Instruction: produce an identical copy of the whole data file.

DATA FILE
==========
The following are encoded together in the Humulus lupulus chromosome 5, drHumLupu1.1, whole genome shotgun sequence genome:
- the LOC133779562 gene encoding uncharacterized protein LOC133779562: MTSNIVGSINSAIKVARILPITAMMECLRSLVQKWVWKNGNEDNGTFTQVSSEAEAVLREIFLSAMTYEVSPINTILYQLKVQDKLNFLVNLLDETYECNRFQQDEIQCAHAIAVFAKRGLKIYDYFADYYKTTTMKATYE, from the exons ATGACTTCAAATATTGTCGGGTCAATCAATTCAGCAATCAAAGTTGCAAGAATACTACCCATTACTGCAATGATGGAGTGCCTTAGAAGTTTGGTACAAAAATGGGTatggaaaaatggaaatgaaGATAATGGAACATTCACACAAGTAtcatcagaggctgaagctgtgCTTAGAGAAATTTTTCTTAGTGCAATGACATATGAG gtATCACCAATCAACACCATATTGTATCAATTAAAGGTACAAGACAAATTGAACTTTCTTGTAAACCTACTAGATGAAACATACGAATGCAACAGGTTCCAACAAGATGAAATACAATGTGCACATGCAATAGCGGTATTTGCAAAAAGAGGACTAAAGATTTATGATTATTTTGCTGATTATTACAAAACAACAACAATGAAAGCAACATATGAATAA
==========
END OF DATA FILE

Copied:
The following are encoded together in the Humulus lupulus chromosome 5, drHumLupu1.1, whole genome shotgun sequence genome:
- the LOC133779562 gene encoding uncharacterized protein LOC133779562: MTSNIVGSINSAIKVARILPITAMMECLRSLVQKWVWKNGNEDNGTFTQVSSEAEAVLREIFLSAMTYEVSPINTILYQLKVQDKLNFLVNLLDETYECNRFQQDEIQCAHAIAVFAKRGLKIYDYFADYYKTTTMKATYE, from the exons ATGACTTCAAATATTGTCGGGTCAATCAATTCAGCAATCAAAGTTGCAAGAATACTACCCATTACTGCAATGATGGAGTGCCTTAGAAGTTTGGTACAAAAATGGGTatggaaaaatggaaatgaaGATAATGGAACATTCACACAAGTAtcatcagaggctgaagctgtgCTTAGAGAAATTTTTCTTAGTGCAATGACATATGAG gtATCACCAATCAACACCATATTGTATCAATTAAAGGTACAAGACAAATTGAACTTTCTTGTAAACCTACTAGATGAAACATACGAATGCAACAGGTTCCAACAAGATGAAATACAATGTGCACATGCAATAGCGGTATTTGCAAAAAGAGGACTAAAGATTTATGATTATTTTGCTGATTATTACAAAACAACAACAATGAAAGCAACATATGAATAA